User:Conservative, congratulations, my fate seems to be in your hand, as your comments aren't sound anymore... AugustO 17:02, 20 April 2012 (EDT)
It is hard to take Conservative seriously when we know so little about his gender, nationality, city or even name. I actually rather respect Andy Schnafly and Terry Hurlbut since they are real people who are passionate about what they do, whether or not I am aligned with their views (one does not necessarily need to agree with someone to respect them). The only things we can be sure about is that based on the content of his/her/their essays, Conservative seems to know an awful lot about atheism, homosexuality and bestiality! (Joke!) HumanGeographer 17:59, 20 April 2012 (EDT)
HumanGeographer, you are committing the genetic fallacy. If you could be more logical, I/we would be indebted to you. :) Second, someone with good research skills and an ability to weigh evidence can write material about things they previously knew little about. Is there some content that I/we wrote that is incorrect? If so, what is the material and why exactly is it incorrect? My/our liberal critics appear to be unable to show a single factual error in my/our content at this time which must be very frustrating for them. :) Conservative 21:38, 20 April 2012 (EDT)
Unfortunately we are all human and when we view others, we prefer to think of them as a human being that we can identify with, as opposed to a name that could mean a genderless person or group of people! The main reason that I'm not particularly interested in the content of your essays which tend to revolve around a single anecdotal example (an arbitary obese athiest, etc) rather than taking a topic and being insigtful or informative. Hence why I thought you might have been interested in that study of conservative voters being more macho. HumanGeographer 15:47, 21 April 2012 (EDT)

Main Page

For the first time that I can remember the main page looks respectable, without silly gifs and over-the-top announcements! I like it... AugustO 09:28, 21 April 2012 (EDT)

I am sure members of former ideologies didn't like "over-top announcements". By the way, is your evolution loving denomination still shrinking? Conservative 09:33, 21 April 2012 (EDT)
User:Conservative, Don't me so mean. First, Matthew 7:1- “Do not judge, or you too will be judged." Second, stop thinking that EVERY European denomination are liberal evolutionists! They're not. JonnyAmerican 09:57, 21 April 2012 (EDT)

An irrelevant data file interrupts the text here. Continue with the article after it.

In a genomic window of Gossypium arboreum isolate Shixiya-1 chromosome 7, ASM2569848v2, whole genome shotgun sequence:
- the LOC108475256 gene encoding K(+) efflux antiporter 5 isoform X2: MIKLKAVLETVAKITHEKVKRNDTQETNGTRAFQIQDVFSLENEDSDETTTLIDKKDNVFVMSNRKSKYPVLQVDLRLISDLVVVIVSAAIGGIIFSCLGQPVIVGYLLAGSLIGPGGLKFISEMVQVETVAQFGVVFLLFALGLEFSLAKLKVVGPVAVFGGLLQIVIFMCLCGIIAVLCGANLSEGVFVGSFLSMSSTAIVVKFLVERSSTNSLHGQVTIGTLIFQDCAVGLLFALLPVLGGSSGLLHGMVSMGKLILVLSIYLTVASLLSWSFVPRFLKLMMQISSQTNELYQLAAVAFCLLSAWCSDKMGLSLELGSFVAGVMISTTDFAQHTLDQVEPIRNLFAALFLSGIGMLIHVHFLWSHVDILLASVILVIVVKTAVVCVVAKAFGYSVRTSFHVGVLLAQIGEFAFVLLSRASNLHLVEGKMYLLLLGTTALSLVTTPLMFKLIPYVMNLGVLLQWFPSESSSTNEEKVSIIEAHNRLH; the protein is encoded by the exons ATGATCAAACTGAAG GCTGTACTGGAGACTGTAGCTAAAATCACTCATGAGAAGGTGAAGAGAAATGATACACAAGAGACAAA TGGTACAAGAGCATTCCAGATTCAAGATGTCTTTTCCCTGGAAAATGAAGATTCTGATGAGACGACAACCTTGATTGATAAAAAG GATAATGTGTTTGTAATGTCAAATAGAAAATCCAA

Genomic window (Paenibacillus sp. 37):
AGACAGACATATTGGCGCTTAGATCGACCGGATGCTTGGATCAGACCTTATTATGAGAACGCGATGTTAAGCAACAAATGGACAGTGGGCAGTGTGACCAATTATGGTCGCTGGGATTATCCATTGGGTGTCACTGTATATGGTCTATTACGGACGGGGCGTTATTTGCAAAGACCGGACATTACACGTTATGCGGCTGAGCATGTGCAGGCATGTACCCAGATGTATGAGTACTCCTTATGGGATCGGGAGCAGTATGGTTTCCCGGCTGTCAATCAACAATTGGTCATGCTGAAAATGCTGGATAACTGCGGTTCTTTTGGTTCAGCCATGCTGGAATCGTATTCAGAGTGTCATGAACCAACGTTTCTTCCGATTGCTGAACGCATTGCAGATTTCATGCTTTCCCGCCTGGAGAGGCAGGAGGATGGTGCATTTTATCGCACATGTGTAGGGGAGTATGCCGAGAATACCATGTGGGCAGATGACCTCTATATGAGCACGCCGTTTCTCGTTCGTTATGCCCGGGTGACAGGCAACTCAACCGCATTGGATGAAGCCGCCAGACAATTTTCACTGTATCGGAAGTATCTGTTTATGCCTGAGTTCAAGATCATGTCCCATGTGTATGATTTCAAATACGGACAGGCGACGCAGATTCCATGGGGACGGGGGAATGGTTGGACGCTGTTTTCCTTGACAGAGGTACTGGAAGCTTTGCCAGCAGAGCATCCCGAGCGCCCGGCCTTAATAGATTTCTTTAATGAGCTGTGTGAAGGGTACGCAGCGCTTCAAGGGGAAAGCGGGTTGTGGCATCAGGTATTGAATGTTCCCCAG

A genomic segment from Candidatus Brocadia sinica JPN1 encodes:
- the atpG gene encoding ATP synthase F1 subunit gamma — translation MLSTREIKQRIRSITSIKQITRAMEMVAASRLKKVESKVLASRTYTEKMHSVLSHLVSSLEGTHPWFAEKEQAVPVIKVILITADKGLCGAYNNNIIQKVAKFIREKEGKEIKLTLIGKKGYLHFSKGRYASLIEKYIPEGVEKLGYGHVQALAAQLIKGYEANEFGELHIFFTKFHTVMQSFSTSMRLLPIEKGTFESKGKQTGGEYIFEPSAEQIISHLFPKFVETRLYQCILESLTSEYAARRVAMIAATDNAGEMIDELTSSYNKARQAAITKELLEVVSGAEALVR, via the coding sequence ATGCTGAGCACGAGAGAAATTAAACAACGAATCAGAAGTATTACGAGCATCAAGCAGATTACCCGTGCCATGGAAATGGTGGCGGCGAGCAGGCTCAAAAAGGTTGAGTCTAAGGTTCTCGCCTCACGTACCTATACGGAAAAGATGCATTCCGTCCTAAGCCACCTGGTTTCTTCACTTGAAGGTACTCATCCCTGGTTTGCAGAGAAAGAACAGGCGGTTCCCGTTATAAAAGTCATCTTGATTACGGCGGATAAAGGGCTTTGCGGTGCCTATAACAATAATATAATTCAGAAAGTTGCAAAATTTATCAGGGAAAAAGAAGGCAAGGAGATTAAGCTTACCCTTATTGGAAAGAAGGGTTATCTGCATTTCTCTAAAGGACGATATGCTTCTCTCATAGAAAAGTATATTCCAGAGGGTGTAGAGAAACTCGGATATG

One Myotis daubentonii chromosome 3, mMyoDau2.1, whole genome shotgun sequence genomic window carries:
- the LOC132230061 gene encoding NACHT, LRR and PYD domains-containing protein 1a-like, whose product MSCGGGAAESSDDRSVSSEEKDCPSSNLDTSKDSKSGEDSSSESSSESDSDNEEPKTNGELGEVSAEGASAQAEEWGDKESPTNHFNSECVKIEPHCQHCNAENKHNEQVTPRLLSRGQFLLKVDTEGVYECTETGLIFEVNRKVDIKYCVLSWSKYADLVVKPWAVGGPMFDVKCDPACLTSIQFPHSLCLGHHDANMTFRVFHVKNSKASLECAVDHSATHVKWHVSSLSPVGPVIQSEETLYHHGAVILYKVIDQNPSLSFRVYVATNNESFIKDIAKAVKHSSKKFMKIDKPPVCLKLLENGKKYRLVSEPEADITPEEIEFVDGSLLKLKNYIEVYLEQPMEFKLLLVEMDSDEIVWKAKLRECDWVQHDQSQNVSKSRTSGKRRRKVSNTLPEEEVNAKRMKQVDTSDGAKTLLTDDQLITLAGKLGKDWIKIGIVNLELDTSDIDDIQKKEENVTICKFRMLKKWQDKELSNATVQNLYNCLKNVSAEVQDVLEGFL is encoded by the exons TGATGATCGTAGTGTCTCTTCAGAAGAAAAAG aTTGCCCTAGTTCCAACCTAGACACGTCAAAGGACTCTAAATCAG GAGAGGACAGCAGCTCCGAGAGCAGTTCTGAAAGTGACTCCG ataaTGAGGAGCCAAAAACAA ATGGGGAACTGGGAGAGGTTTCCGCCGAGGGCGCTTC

Johny, you don't understand that Bible verse. Jesus said, "Do not judge according to appearance, but judge with righteous judgment." (John 7:24) Please read the article HERE. Lastly, your other statement is also incorrect as I/we did mention that the Evangelical Free church in Germany, which is a biblical creation believing church, is growing in Germany. Conservative 12:52, 21 April 2012 (EDT)
Ok, I see your point about the verse. But, you just called User:AugustO's church a shrinking, evolution loving denomination 3 posts ago and now you say it's a growing, biblical creation believing church! JonnyAmerican 13:00, 21 April 2012 (EDT)
Thank you User:Conservative for reminding me to return and read that bible verse again. I found this section of Matthew 7:2-5 "Why do you look at the speck of sawdust in your brother's eye and pay no attention to the plank in your own eye? How can you say to your brother, ‘Let me take the speck out of your eye’ when all the time there is a plank in your own eye?" particularly enlightening. Have you read it recently? Davidspencer 15:08, 21 April 2012 (EDT)

Indeed, User:Conservative, you made the statement about the Evangelical Free church in Germany before. You even thanked me for letting me know more about the German church situation. And do you remember that your claim was somewhat incorrect? AugustO 13:32, 21 April 2012 (EDT)

August), is your denomination still shrinking? I see you tried to dodge that question. Do certain churches in your denomination still do "blessings" of homosexual "marriages"? Do certain churches in your denomination ordain women pastors? Lastly, I was mistaken about how far down on the slope your denomination currently is, but your denomination does have a problem with "truth decay" and it is definitely on the slope as a whole. By the way, we both know that you can't satisfactorily answer the 15 questions for evolutionists, don't we? Conservative 14:01, 21 April 2012 (EDT)

AugustO, one other matter: The denomination you belong to is the Evangelical Church of Hesse Electorate-Waldeck. What is your church denomination's history in relation to the evolutionist Adolf Hitler/Nazi Party and in relation to the Confessing Church in Germany (which opposed Nazism at the time)? Conservative 14:27, 21 April 2012 (EDT)

I like the look of the current Main Page too. A Monet picture is much more aesthetic then what is usually up there. Btw: User:Conservative you forgot to add the "we" to the "I" ;-)--VPropp 14:37, 21 April 2012 (EDT)

Speaking of the Main Page: THIS article might be of interest. It reports about the christian background of the producers of the hugely popular and successful Kony 2012 campaign--VPropp 14:40, 21 April 2012 (EDT)